A battery-like device that runs on algae, light, and water can power a microprocessor chip—the brains of a computer—for up to a year, researchers report in a new study. About the size of a AA battery, the new device is built using “common, durable, inexpensive and largely recyclable materials,” they write.
It also does not need to be recharged like a conventional battery would. As long as the sun is shining, the algae soak it up and produce electricity. And this powers the computer chip for a while even in the dark as the algae continues to process their food and produce energy.
Algae have become promising players in efforts to thwart climate change. Just like plants, they absorb carbon dioxide and produce sugars via photosynthesis. Developers are exploring algae as a source of vegetarian protein and of oil that could be used to make biofuels or replace environmentally damaging palm oil. Researchers have also made carbon-capturing materials using algae.
In the new work published in Energy & Environmental Science, researchers at Cambridge University harnessed algae’s ability to produce electricity during photosynthesis. They put blue-green algae, also called cyanobacteria, into a see-through case made of plastic and aluminum. Then they placed it on a windowsill and connected it to the microprocessor, which they had programmed to run for cycles of 45 minutes followed by 15 minutes of rest.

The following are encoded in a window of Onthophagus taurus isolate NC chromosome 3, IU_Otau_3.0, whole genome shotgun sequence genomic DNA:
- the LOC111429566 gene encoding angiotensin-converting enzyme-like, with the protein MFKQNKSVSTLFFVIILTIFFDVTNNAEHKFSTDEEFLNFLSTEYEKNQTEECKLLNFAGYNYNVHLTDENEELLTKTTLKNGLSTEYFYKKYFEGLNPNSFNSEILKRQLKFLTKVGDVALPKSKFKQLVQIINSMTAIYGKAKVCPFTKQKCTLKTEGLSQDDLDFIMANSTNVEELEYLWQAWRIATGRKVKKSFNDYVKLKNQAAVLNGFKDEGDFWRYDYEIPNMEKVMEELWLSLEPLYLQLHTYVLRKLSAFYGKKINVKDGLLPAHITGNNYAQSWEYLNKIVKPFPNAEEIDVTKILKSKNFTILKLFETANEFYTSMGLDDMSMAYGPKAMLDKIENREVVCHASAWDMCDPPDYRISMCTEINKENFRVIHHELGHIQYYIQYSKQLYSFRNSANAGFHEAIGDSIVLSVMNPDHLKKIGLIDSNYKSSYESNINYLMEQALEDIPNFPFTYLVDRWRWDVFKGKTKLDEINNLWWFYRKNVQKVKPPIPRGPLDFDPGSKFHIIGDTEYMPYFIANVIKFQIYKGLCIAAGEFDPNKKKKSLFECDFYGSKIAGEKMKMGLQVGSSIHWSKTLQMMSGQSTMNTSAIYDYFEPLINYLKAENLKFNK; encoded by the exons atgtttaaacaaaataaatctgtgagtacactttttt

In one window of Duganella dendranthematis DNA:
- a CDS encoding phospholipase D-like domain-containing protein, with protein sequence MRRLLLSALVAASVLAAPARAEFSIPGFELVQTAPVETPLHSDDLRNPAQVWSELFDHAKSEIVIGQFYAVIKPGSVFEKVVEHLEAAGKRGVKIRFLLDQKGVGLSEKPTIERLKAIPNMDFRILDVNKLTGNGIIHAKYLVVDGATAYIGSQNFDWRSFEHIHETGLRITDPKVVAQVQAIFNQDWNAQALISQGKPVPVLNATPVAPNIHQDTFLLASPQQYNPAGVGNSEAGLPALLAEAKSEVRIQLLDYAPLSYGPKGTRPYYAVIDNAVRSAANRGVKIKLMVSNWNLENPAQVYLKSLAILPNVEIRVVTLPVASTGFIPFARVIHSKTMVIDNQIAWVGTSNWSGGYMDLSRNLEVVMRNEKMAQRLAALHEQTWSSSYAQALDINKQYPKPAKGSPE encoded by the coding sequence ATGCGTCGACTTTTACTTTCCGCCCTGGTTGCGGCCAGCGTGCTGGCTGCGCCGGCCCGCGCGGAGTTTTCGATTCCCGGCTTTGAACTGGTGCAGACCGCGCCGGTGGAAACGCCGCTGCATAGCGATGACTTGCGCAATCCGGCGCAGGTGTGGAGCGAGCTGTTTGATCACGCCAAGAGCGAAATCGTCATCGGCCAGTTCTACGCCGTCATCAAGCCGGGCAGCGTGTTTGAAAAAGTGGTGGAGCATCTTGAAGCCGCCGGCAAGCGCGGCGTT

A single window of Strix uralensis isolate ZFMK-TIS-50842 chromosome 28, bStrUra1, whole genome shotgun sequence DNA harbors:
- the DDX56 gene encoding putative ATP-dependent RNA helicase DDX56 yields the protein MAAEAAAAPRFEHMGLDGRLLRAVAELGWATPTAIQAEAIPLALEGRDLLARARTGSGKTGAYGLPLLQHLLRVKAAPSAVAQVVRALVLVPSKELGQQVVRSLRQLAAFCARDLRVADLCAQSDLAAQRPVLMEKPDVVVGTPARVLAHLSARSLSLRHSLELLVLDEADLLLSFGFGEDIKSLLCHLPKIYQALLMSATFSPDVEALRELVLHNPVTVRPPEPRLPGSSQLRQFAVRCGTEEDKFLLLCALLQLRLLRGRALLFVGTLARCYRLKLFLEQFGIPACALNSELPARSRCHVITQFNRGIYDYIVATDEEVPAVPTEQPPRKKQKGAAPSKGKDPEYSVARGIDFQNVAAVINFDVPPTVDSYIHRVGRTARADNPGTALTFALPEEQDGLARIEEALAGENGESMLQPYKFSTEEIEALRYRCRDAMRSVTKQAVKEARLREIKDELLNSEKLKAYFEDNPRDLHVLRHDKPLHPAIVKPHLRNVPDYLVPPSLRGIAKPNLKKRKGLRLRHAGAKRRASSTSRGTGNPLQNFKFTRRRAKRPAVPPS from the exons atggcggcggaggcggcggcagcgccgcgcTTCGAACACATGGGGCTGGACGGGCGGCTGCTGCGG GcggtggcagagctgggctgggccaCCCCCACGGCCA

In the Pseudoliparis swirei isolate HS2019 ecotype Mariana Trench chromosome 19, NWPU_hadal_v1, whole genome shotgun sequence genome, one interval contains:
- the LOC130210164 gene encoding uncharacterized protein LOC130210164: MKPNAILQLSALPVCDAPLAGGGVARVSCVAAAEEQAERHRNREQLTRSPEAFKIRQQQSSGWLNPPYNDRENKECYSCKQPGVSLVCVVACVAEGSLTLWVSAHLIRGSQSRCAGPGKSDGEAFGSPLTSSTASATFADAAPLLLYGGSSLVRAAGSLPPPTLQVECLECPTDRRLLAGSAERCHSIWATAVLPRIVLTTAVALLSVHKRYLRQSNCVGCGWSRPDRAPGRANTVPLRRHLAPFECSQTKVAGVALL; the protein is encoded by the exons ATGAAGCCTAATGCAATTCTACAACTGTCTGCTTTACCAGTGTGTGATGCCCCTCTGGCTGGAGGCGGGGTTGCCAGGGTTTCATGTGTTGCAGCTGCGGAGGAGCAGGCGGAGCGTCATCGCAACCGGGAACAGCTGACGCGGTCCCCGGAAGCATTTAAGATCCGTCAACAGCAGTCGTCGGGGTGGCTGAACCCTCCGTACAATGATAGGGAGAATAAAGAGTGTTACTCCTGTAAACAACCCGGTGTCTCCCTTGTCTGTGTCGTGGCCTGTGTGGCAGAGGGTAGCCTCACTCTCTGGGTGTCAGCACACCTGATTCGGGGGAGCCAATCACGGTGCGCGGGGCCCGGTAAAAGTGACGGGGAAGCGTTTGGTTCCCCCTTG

The algae device powered the chip for six months leading up to the researchers submitting their paper for publication, and kept on producing power for over six months after that.
“We were impressed by how consistently the system worked over a long period of time,” Paolo Bombelli, a biochemistry researcher at Cambridge and lead author of the paper said in a press release. “We thought it might stop after a few weeks but it just kept going,”
The algae battery does not produce enough electricity to power homes. But it’s a sustainable and affordable option for rural or remote off-grid areas to charge phones and other small portable electronics.
Another use could be for smaller sensors that will be embedded into smart devices of the future. Several billion of these Internet of Things devices already exist, and that number is expected to rise to one trillion by 2035, the researchers write. “Powering one trillion IoT devices by lithium-ion batteries, would require 109000 [metric tons] of lithium, three times more than the world’s annual production in 2017, which is not sustainable.”
Source: P. Bombelli et al. Powering a microprocessor by photosynthesis. Energy & Environmental Science, 2022.
Image: Paolo Bombelli